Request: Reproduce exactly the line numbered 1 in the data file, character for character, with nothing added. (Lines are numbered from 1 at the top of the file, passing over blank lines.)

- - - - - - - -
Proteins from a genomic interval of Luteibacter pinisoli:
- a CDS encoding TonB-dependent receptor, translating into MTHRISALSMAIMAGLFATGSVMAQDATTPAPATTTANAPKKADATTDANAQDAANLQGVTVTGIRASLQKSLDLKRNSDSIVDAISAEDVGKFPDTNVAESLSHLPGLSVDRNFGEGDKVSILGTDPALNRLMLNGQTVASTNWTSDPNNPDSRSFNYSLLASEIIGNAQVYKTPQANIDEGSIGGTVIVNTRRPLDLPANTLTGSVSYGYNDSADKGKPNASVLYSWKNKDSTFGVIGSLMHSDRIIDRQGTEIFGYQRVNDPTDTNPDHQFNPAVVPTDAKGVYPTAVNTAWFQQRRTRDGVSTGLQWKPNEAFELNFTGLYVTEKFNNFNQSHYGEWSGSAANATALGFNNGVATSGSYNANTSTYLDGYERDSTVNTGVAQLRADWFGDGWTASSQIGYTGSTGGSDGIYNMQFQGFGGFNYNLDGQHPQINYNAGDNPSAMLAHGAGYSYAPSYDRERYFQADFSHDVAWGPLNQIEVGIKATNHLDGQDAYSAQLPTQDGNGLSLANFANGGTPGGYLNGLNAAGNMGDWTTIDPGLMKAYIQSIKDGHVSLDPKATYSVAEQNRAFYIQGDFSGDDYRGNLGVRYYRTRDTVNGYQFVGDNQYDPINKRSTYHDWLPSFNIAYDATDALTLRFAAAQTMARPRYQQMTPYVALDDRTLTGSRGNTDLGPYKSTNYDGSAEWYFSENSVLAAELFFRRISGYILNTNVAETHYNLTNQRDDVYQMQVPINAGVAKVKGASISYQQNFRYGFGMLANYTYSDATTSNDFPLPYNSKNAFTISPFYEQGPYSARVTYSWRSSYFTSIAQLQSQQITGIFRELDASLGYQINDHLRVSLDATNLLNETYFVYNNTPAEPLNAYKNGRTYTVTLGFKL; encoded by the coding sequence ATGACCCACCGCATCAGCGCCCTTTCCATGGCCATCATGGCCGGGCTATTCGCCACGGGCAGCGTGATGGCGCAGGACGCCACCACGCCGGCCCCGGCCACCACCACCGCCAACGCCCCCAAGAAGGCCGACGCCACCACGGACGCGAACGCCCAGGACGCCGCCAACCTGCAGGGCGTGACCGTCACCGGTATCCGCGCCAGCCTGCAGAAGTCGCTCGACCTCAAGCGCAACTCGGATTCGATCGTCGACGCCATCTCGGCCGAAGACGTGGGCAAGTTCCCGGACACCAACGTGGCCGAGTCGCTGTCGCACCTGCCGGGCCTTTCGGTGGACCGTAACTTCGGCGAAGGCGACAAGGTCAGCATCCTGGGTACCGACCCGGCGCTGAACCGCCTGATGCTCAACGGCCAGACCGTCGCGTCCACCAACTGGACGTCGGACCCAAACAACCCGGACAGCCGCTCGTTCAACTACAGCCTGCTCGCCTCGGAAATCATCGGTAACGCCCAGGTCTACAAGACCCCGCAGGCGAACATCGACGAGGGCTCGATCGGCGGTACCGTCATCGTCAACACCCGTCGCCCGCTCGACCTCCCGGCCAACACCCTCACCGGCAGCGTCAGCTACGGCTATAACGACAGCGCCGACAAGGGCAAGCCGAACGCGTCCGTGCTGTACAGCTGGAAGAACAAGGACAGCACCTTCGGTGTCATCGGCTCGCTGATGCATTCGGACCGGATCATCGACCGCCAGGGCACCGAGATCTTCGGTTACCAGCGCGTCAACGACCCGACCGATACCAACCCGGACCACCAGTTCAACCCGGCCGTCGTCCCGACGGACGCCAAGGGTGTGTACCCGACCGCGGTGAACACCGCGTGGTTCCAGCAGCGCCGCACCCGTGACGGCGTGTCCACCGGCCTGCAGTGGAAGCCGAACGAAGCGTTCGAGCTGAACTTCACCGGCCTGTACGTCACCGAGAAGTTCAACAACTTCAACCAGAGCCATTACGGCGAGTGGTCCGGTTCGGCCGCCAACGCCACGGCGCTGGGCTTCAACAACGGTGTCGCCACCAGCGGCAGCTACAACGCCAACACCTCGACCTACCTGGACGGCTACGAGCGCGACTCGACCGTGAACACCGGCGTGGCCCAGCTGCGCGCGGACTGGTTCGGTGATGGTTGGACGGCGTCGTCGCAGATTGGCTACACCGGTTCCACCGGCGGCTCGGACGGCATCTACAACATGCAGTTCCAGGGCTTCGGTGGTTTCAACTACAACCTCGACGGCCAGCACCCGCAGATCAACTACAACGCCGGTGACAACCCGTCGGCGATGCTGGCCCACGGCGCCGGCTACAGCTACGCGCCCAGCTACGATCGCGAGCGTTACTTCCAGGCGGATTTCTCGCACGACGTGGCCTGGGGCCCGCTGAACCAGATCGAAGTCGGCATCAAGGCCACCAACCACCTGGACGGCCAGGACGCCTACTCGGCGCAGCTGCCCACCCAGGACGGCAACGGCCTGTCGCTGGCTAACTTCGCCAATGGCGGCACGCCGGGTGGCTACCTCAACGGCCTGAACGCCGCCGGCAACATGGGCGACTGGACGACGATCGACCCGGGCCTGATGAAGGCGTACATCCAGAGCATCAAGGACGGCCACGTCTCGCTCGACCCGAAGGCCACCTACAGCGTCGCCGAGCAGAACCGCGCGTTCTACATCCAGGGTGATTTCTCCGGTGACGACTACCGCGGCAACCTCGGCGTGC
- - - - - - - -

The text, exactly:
Proteins from a genomic interval of Luteibacter pinisoli: